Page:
Standing Orders are written rules formulated by each House to regulate its own proceedings. They cover, for example, how business is arranged and conducted, the behaviour of MPs and members of the House or Lords during debates, and rules relating to committees. Some Standing Orders are temporary and only last until the end of a session or a parliament. There are around 150 Standing Orders relating to parliamentary business and public bills, and about 250 relating to private business.
Custom and practice
Much of parliamentary procedure has developed over time and is not written in the Standing Orders. The practice of bills being 'read' three times in both Houses is not in the Standing Orders for example. Some procedures have developed through precedent, including through rulings made by the Speaker, and resolutions of the House.
Erskine May was the Clerk of the House of Commons between 1871 and 1886. He wrote a book called ‘Treatise on the Law, Privileges, Proceedings and Usage of Parliament’. This is now in its 24th edition. It is considered the authoritative source on parliamentary procedure.
It provides details of observed 'rules' within the House, whether they relate to Standing Orders (and are therefore regulated by the House), traditional practice or whether they derive from 'Speaker's Rulings'. It is not available on the internet but will be in public libraries.
Erskine May's Treatise on the Law, Privileges, Proceedings and Usage of Parliament. Edited by Sir Malcolm Jack. Twenty-fourth edition. 2011. Butterworths LexisNexis. ISBN 9781405751063.
Codes of Conduct
The Codes of Conduct provide guidance to MPs and members of the House of Lords on the standards of conduct expected during the course of their parliamentary duties.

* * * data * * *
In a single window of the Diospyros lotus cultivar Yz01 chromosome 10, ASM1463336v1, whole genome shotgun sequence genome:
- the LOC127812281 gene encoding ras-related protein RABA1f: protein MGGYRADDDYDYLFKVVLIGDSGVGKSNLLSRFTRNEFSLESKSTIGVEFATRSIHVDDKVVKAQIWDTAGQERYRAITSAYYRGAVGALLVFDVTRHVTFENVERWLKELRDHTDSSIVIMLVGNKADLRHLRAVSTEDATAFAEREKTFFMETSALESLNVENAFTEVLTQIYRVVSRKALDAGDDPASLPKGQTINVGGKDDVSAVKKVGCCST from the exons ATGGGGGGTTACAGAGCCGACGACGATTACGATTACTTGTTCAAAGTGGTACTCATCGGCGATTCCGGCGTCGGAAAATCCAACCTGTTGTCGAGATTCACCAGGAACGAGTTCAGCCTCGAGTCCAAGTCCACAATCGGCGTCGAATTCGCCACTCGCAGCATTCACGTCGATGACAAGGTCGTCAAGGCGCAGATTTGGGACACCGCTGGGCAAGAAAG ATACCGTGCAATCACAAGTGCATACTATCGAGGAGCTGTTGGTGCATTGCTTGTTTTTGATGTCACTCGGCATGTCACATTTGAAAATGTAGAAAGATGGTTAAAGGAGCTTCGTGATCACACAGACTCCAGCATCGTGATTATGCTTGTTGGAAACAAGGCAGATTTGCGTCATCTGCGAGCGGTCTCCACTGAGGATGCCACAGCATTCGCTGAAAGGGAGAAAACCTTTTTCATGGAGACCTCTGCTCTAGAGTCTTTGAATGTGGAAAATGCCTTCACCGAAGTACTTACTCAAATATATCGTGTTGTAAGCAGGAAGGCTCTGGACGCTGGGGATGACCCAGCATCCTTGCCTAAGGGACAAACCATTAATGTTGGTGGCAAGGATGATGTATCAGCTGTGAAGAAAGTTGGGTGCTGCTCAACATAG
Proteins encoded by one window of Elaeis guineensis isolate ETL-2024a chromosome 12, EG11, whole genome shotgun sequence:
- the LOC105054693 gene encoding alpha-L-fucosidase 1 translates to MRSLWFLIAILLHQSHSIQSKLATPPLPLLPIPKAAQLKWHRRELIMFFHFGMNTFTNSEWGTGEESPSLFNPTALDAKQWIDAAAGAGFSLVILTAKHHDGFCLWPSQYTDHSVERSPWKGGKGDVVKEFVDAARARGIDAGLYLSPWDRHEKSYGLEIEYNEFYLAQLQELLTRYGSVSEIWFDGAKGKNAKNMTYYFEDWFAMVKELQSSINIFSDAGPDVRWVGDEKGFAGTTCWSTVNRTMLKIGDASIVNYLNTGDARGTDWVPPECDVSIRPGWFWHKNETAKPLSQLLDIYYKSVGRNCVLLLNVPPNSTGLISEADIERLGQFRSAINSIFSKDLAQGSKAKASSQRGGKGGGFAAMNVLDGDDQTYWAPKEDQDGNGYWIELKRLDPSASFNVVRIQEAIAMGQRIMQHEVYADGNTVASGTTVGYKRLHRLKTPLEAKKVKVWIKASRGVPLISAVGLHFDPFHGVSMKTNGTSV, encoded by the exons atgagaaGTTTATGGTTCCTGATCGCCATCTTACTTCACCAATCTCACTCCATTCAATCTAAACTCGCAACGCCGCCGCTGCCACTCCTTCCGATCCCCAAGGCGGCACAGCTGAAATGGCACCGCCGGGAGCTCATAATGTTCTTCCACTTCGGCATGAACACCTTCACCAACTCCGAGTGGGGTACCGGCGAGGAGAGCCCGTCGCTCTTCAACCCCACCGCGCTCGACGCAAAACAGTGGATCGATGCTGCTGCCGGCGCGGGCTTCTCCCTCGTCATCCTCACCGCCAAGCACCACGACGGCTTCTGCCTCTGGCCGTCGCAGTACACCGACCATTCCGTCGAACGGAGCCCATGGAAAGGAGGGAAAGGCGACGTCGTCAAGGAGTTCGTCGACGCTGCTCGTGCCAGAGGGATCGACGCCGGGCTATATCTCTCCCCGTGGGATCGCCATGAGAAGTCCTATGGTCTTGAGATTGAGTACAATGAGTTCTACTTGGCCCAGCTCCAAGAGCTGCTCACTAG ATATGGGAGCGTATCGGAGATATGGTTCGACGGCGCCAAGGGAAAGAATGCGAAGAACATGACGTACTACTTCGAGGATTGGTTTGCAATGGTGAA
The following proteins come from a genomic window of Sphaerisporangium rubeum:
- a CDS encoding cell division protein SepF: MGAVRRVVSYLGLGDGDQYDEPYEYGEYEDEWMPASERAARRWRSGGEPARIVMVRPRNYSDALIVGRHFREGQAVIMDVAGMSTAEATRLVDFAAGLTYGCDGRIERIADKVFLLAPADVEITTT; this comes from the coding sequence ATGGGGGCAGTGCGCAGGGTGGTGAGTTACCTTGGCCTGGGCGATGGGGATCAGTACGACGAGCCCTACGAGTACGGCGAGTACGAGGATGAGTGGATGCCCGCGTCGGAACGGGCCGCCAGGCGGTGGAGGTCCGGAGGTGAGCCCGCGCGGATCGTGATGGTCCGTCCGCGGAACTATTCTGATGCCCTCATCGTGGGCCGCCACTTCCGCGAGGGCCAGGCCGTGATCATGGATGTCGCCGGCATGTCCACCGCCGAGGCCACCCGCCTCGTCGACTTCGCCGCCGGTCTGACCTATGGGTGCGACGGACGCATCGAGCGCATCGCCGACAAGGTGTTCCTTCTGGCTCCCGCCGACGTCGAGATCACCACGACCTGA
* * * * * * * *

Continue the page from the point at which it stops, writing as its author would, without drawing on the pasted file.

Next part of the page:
In the House of Commons MPs refer to each other by their constituency name or official title, not by their given name. MPs call each other either ‘the honourable Member for ...’, or if the MP is a member of the Privy Council 'the right honourable Member for…’ . Members of the Cabinet and leaders of the main opposition parties (among other senior figures in public life) are made members of the Privy Council and are addressed as ‘Right Honourable’ (Rt Hon). Membership of the Privy Council is retained for life.
Naming of a Member
'Naming of a Member' is the term used to describe the disciplining of an MP for breaking the rules of the House of Commons. The term comes from the fact that during a debate in the House of Commons, MPs refer to each other only by the name of their constituencies or by their official position, not their actual names. The only time names are used are when the Speaker calls MPs to speak or disciplines them. If an MP disregards the authority of the Chair or persistently obstructs the House in its duties then he or she can be 'named'. The Speaker says "I name the Honourable Member for ..... Mr/s.., for disregarding the authority of the Chair." A first offence brings suspension for five days. The second offence in the same parliamentary sitting carries 20 days' suspension and a third offence a period the House itself decides. Should an MP refuse to withdraw and resists removal, the punishment is suspension for the rest of the session.
Language in the House of Commons
Speeches must be made in English, but quotation in another language has been allowed.
The House resolved on 5 June 1996 that, 'whilst English is and should remain the language of this House, the use of Welsh be permitted in parliamentary proceedings held in Wales, subject to the conditions set out in the Third Report from the Select Committee on Procedure (HC 96, 1995-96).
In 2001 the House agreed to the Procedure Committee's further recommendation that witnesses before select committees at Westminster should be able to give evidence in Welsh (HC 47, 2000-01). The Welsh Affairs Committee took evidence in Welsh at Westminster for the first time on 9 April 2003 (HC 433-vi 2002-03).